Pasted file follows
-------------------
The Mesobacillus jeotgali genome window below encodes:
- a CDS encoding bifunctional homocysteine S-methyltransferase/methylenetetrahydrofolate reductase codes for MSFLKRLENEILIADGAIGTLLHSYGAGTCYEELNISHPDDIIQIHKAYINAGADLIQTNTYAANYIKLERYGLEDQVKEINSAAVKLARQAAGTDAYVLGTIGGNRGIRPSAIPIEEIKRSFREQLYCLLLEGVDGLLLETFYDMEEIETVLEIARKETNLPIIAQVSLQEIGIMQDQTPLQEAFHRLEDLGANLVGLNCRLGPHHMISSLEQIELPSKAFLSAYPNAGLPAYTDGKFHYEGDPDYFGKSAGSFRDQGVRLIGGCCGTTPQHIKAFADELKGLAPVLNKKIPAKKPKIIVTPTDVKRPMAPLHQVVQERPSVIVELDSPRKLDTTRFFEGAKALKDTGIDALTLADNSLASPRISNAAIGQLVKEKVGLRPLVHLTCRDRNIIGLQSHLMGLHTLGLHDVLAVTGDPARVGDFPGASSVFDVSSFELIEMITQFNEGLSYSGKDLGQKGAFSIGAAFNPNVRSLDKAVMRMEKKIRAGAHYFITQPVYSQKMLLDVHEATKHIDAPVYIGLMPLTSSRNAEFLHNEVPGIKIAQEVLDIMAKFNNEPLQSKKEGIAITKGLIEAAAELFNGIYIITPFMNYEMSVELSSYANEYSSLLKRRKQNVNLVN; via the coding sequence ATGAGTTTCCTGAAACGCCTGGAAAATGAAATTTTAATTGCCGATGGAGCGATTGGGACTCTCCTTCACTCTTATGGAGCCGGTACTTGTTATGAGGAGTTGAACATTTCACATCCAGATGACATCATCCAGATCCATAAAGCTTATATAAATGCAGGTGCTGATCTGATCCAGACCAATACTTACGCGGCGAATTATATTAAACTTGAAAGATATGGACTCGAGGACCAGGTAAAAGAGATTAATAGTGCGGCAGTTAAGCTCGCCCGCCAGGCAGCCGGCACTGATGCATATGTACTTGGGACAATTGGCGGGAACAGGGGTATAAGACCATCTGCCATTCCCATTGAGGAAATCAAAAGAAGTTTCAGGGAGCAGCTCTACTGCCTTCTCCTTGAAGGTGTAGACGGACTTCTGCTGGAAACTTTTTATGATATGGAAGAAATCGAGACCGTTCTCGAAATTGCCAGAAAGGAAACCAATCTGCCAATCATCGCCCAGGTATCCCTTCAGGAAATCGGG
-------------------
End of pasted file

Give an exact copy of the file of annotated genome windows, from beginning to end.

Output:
The Mesobacillus jeotgali genome window below encodes:
- a CDS encoding bifunctional homocysteine S-methyltransferase/methylenetetrahydrofolate reductase codes for MSFLKRLENEILIADGAIGTLLHSYGAGTCYEELNISHPDDIIQIHKAYINAGADLIQTNTYAANYIKLERYGLEDQVKEINSAAVKLARQAAGTDAYVLGTIGGNRGIRPSAIPIEEIKRSFREQLYCLLLEGVDGLLLETFYDMEEIETVLEIARKETNLPIIAQVSLQEIGIMQDQTPLQEAFHRLEDLGANLVGLNCRLGPHHMISSLEQIELPSKAFLSAYPNAGLPAYTDGKFHYEGDPDYFGKSAGSFRDQGVRLIGGCCGTTPQHIKAFADELKGLAPVLNKKIPAKKPKIIVTPTDVKRPMAPLHQVVQERPSVIVELDSPRKLDTTRFFEGAKALKDTGIDALTLADNSLASPRISNAAIGQLVKEKVGLRPLVHLTCRDRNIIGLQSHLMGLHTLGLHDVLAVTGDPARVGDFPGASSVFDVSSFELIEMITQFNEGLSYSGKDLGQKGAFSIGAAFNPNVRSLDKAVMRMEKKIRAGAHYFITQPVYSQKMLLDVHEATKHIDAPVYIGLMPLTSSRNAEFLHNEVPGIKIAQEVLDIMAKFNNEPLQSKKEGIAITKGLIEAAAELFNGIYIITPFMNYEMSVELSSYANEYSSLLKRRKQNVNLVN; via the coding sequence ATGAGTTTCCTGAAACGCCTGGAAAATGAAATTTTAATTGCCGATGGAGCGATTGGGACTCTCCTTCACTCTTATGGAGCCGGTACTTGTTATGAGGAGTTGAACATTTCACATCCAGATGACATCATCCAGATCCATAAAGCTTATATAAATGCAGGTGCTGATCTGATCCAGACCAATACTTACGCGGCGAATTATATTAAACTTGAAAGATATGGACTCGAGGACCAGGTAAAAGAGATTAATAGTGCGGCAGTTAAGCTCGCCCGCCAGGCAGCCGGCACTGATGCATATGTACTTGGGACAATTGGCGGGAACAGGGGTATAAGACCATCTGCCATTCCCATTGAGGAAATCAAAAGAAGTTTCAGGGAGCAGCTCTACTGCCTTCTCCTTGAAGGTGTAGACGGACTTCTGCTGGAAACTTTTTATGATATGGAAGAAATCGAGACCGTTCTCGAAATTGCCAGAAAGGAAACCAATCTGCCAATCATCGCCCAGGTATCCCTTCAGGAAATCGGG